After a couple of weeks of vacation, I look forward to beginning two new sermon series for the New Year this Sunday at Hillsdale Baptist Church.
In the 10:30 AM worship service I will introduce a new verse-by-verse study of Paul’s Epistle to the churches in Galatia titled, “Freedom That Lasts.”
Unlike the majority of his letters to the early churches, the Epistle of Galatians is short and direct. In Paul’s absence, false teachers had entered the churches in Galatia, not only questioning his authority as an apostle, but attacking the very heart of the Gospel of Christ which he had taught and preached while he was in the churches.
What was the heresy that had disrupted the churches and threatened the Gospel? Judaizers had entered the churches teaching believers that salvation was not only a matter of God’s grace through faith in Jesus Christ’s substitutionary death, burial and resurrection; but also required works of righteousness [observing the ordinances of Judaism and obeying the Law] contrary to what Paul had taught when he was among them (Galatians 2:16, 21).
I am also beginning a new series in theBook of Proverbsin our 6:00 PM worship service. The theme of the series is“Heavenly Wisdom for Earthly Problems” (my subtitle is, “Uncommon Common Sense”).
This Sunday’s introductory message is titled, “Common Sense is Dead.”
I am not sure when “Common Sense” died, but I am convinced she was buried in an unmarked grave and an impostor named “Political Correctness” has usurped her place in our society. Common Sense has been expelled from our schools, demonized by politicians and scorned by adherents of godless ideologies promoting progressivism, socialism and liberalism.
Join us Sunday evenings as Hillsdale resurrects Common Sense in our study of Proverbs!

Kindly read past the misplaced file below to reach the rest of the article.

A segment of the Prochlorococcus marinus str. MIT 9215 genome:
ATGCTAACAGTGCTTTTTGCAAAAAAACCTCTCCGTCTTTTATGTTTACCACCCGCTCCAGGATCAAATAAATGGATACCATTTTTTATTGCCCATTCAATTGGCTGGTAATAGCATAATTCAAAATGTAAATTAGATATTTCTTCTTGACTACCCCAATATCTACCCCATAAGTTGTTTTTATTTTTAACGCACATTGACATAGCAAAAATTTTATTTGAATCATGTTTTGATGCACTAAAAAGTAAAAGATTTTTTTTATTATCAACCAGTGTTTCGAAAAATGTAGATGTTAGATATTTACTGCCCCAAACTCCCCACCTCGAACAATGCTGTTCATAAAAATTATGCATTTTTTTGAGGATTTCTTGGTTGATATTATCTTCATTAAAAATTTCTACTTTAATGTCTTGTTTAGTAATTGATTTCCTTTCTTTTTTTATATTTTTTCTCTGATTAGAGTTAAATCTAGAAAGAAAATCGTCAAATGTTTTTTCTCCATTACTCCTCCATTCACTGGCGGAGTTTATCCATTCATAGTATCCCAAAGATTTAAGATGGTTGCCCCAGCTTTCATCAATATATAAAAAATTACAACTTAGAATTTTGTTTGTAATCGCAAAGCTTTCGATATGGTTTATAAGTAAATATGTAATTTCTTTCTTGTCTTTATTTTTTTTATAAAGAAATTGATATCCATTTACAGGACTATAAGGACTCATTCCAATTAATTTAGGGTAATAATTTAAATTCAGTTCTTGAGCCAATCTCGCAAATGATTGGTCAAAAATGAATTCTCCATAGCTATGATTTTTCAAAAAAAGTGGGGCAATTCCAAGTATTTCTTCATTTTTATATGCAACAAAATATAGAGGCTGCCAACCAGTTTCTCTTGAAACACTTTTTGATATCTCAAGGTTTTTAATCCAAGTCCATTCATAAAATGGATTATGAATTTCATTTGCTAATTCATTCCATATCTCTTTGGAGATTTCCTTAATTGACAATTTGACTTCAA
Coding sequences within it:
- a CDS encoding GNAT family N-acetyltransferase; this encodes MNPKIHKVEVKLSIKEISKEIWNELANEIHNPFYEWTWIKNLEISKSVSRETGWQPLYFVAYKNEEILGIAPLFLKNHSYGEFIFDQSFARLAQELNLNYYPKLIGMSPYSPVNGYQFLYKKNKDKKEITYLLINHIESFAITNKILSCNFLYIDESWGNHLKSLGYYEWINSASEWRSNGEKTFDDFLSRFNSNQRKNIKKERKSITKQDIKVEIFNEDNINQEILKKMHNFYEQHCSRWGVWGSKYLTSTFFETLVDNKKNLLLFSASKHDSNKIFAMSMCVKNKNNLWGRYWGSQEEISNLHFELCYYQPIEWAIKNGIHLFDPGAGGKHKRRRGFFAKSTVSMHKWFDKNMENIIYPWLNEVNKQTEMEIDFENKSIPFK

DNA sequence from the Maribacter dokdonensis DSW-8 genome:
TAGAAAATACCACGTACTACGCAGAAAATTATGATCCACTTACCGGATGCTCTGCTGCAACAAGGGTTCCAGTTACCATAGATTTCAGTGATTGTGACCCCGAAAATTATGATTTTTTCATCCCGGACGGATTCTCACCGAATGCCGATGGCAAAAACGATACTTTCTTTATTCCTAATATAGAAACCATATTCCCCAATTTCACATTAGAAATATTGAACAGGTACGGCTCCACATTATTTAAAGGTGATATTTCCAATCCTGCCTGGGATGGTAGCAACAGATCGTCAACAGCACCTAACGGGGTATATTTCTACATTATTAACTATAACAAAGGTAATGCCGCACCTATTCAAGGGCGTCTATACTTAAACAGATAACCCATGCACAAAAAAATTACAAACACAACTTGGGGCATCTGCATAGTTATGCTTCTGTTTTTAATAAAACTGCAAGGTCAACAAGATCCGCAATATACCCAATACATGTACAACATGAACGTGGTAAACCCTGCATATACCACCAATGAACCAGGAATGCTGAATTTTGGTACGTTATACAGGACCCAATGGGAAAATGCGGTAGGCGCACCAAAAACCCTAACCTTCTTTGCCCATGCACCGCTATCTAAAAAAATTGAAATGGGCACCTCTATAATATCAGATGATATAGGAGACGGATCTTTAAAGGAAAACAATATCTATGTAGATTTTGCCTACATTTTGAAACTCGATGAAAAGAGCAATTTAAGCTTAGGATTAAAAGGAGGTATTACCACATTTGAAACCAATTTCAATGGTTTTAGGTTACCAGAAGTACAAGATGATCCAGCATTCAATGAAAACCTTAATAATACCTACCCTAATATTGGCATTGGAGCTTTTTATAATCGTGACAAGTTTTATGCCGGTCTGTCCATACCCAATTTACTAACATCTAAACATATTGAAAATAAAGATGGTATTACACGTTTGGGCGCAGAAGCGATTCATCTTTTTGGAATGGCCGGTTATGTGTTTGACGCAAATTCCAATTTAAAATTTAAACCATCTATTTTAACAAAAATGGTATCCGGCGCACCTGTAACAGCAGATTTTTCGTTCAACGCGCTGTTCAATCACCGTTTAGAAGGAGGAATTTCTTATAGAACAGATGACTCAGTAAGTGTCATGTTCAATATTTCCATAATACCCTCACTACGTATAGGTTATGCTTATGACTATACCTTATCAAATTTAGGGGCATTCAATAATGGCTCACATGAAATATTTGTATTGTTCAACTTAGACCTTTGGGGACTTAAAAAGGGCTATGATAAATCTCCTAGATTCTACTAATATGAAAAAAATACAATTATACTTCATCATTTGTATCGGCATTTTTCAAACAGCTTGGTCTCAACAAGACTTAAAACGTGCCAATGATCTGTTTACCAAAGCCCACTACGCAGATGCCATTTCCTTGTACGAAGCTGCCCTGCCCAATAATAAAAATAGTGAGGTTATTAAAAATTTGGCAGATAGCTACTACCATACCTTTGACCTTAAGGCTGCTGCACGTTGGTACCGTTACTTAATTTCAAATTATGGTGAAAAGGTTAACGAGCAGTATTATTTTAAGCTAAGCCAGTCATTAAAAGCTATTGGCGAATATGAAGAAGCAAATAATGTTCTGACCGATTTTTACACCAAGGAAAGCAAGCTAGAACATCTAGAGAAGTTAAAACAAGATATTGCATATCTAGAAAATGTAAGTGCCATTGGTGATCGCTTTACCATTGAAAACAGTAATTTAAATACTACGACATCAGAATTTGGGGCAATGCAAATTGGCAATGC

Contrary to Eliphaz’s assertion that the trials Job has suffered are characteristic of the reward of the wicked, Job states the opposite has been his observation (Job 24:2-16).
Job 24:2-4 – “2 Some[i.e. the Wicked] remove the landmarks [property boundaries]; they violently take away flocks, and feed thereof[upon what they have stolen].3 They drive away the ass [donkey] of the fatherless [orphan], they take the widow’s ox for a pledge [i.e. a surety; as an insurance guaranteeing repayment]. 4 They turn the needy out of the way: the poor of the earth hide themselves together [mistreat the poor and helpless].” Indeed, sometimes the wicked seem to escape punishment!
“Bildad the Shuhite”, one of Job’s “friends”, pretends to speak words of wisdom concerning the person and nature of God in Job 25. Only six verses in length, Bildad devotes the first three verses to God’s dominion and power (25:1-3), followed by verses 4-6 that focus on God’s justice and man’s natural, wretched state (25:4-6).
Job’s response to Bildad’s empty counsel begins in Job 26. After answering his accuser (26:1-4), Job begins a discourse declaring not only the nature of God as Creator, but stating facts about creation that were not fully proved until the emergence of modern science.